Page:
Although the highway mode accounts for most of the decline in fatalities, other modes, including air carriers, railroads, transit, and recreational boating, also show improved safety records. In 2015 about 1,900 people died in accidents involving the non-highway modes as compared to 2,300 in the year 2000. Relatively few passengers die in train or bus crashes in an average year; however, it is almost an annual occurrence for 700 to 800 pedestrians or people in motor vehicles at highway-railroad crossings to die when struck by a train and by transit vehicles. Both general aviation and recreational boating result in the deaths of several hundred people each year.

Highway

Highway fatalities in 2015 grew by 2,353 (7.2 percent) over the 2014 level, from 32,744 to 35,092. This was the first annual increase in highway fatalities since 2012, and the greatest annual fatality total since 2008 [USDOT NHTSA 2016a]. Table 6-1 shows fatality change by highway component between 2014 and 2015; as shown, all categories of highway fatalities increased in 2015.

The biggest numerical increases from 2014 were for occupants of passenger cars and light trucks; the largest percentage increases were for bicyclists and other pedalcyclists, pedestrians, and motorcyclists [USDOT NHTSA 2016a]. The National Highway Traffic Safety Administration (NHTSA) also found that the highway fatality rate had increased from 1.08 deaths per 100 million highway vehicle-miles of travel in 2014 to 1.12 deaths in 2015.2

In addition to the fatality data, NHTSA also released highway injury estimates for 2015. Unlike fatalities, which are tallied from police accident reports, injuries are estimated from a sample and are subject to sampling errors. NHTSA estimated that injuries in 2015 increased by 4.5 percent in 2015 compared to 2014. The estimated number of injuries was about 2.42 million, up 105,000 from the 2014 estimate of 2.33 million.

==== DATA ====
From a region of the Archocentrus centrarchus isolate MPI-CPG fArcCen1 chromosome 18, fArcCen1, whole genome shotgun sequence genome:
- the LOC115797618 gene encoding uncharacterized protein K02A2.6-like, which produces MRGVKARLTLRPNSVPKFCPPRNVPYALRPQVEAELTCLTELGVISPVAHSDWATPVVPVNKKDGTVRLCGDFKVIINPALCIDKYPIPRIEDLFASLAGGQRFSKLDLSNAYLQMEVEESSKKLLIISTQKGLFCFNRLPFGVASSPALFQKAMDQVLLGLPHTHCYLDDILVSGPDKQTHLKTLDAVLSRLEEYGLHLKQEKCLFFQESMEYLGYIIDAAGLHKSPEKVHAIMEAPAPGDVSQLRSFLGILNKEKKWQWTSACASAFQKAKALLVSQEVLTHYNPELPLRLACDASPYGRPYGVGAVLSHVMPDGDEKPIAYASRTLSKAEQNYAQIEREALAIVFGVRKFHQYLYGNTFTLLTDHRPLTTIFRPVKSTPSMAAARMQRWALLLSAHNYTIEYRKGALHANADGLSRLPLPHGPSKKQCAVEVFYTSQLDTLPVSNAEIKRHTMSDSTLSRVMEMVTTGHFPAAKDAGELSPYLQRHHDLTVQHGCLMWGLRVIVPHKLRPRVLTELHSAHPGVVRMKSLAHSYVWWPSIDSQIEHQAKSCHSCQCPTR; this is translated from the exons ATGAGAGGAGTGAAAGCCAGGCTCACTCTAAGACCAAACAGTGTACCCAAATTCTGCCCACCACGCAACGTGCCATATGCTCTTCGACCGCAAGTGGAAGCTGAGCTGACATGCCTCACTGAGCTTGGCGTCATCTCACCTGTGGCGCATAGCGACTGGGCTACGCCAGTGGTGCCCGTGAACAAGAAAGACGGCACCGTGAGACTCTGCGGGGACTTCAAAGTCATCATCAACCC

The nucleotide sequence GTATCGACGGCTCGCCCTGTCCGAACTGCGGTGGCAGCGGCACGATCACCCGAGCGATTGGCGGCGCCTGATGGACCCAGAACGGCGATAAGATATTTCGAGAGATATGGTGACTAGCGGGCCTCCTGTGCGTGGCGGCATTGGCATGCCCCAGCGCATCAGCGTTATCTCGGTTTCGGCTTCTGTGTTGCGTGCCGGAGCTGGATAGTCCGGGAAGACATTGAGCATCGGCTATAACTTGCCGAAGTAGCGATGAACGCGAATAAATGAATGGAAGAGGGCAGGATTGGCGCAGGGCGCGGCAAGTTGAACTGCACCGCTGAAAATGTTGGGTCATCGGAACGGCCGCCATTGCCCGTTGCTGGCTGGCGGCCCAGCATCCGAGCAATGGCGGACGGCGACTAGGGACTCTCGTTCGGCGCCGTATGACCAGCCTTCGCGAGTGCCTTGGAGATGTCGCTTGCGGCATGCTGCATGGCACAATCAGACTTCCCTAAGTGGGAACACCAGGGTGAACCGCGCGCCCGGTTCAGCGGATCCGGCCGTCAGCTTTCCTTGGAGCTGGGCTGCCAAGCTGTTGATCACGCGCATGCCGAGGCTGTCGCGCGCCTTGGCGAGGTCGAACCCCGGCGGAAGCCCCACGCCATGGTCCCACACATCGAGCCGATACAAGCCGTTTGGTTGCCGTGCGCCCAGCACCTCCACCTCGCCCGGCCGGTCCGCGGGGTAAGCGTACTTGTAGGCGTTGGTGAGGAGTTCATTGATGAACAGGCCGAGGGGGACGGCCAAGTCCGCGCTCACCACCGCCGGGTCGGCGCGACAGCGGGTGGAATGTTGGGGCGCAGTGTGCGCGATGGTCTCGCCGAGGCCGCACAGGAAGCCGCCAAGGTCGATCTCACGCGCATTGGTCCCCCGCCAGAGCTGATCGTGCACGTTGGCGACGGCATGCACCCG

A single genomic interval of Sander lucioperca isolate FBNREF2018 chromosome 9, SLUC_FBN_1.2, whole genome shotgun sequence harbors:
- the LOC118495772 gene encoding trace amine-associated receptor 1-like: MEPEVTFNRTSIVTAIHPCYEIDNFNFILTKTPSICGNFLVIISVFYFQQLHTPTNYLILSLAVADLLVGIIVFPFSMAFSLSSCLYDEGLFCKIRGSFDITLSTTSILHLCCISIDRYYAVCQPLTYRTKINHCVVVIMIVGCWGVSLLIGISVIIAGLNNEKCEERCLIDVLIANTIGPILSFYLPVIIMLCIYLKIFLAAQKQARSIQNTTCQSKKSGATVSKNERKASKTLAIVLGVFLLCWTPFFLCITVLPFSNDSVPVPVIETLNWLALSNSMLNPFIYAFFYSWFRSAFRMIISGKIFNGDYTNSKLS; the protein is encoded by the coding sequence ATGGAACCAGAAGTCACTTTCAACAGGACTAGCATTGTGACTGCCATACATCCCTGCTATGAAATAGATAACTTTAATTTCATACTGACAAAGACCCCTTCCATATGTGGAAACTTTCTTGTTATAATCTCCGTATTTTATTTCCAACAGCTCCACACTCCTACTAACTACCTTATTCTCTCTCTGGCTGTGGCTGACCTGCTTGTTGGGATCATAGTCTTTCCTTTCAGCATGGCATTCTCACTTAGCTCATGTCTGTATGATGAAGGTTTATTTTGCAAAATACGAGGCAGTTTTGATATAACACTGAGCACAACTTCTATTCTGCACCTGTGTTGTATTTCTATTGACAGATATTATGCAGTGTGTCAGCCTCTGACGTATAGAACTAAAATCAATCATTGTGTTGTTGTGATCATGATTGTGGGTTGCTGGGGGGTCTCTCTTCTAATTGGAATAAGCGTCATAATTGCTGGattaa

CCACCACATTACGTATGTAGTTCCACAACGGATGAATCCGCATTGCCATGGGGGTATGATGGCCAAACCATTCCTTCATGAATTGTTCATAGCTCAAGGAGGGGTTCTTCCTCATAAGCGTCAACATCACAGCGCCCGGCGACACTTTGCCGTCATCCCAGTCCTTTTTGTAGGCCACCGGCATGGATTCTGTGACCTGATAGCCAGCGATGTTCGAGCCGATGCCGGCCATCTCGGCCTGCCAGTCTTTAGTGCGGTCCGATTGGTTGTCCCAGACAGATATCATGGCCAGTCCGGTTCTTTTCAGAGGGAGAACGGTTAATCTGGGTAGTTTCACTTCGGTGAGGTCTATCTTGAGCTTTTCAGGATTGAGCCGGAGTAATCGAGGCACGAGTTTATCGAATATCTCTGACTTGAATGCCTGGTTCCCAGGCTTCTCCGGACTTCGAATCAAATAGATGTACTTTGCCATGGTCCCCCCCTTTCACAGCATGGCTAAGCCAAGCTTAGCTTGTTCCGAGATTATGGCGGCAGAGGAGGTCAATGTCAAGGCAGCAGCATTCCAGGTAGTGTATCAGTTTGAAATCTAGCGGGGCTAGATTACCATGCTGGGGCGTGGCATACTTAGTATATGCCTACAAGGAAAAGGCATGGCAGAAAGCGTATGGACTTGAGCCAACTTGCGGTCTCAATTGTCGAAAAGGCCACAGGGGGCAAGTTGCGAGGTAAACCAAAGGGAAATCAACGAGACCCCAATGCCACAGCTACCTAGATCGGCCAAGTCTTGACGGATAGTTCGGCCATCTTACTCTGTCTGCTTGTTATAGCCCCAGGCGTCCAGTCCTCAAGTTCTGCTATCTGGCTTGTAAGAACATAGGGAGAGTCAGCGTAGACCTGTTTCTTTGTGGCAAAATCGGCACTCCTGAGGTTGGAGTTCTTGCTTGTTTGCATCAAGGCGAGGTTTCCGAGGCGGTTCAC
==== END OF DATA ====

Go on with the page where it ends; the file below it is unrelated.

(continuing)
Even with the recent spike in the highway fatality rate, from 2000 through 2015 the overall rate of highway fatalities per vehicle- mile of travel (VMT) declined by 26.8 percent (figure 6-2). Over time, occupant protection devices, advances in vehicle design, improved road design, graduated driver licensing for teenagers, expanded education and enforcement of drunk-driving laws, and many other preventative measures contributed to declines in highway vehicles deaths and injuries. Improvements in emergency medical response capabilities also played a role.

In 2015 occupants of passenger cars and other light-duty highway vehicles (e.g., sport utility vehicle, minivan, and pickup truck) comprised 63.9 percent of all transportation fatalities (tables 6-1 and 6-3). About 9,800 fewer occupants of passenger cars and light- duty vehicles died in 2015 crashes than in 2000 [USDOT BTS 2016]. Even with the 2015 fatality increases, there were nearly 10,000 fewer deaths in these two categories than in 2000.

Not all categories of highway fatalities are lower today than in 2000, however. In 2015, 4,976 motorcyclists died—nearly 2,100 more than in 2000 and 390 more than in 2014. Growing ridership is a contributing factor to this increase. Motorcyclists’ share of all transportation fatalities also rose from 6.5 percent in 2000 to 13.5 percent in 2015, the last year for which data for all transportation modes were available. The increase not only reflects the drop in the share of deaths attributable to other highway categories but also nonhighway modes of transportation. As is indicated in figure 6-3, there has been little or no improvement in the fatality rate per vehicle- mile of travel by motorcycle since 2007.3

Between 2012 and 2015, the number of pedestrian deaths each year exceeded pedestrian deaths in 2000, as did deaths of bicyclists and other human-powered cyclists. Pedestrians and bicyclists—who often share the roads with motor vehicles—accounted for 16.7 percent of total transportation-related deaths in 2015, compared to 12.3 percent in 2000.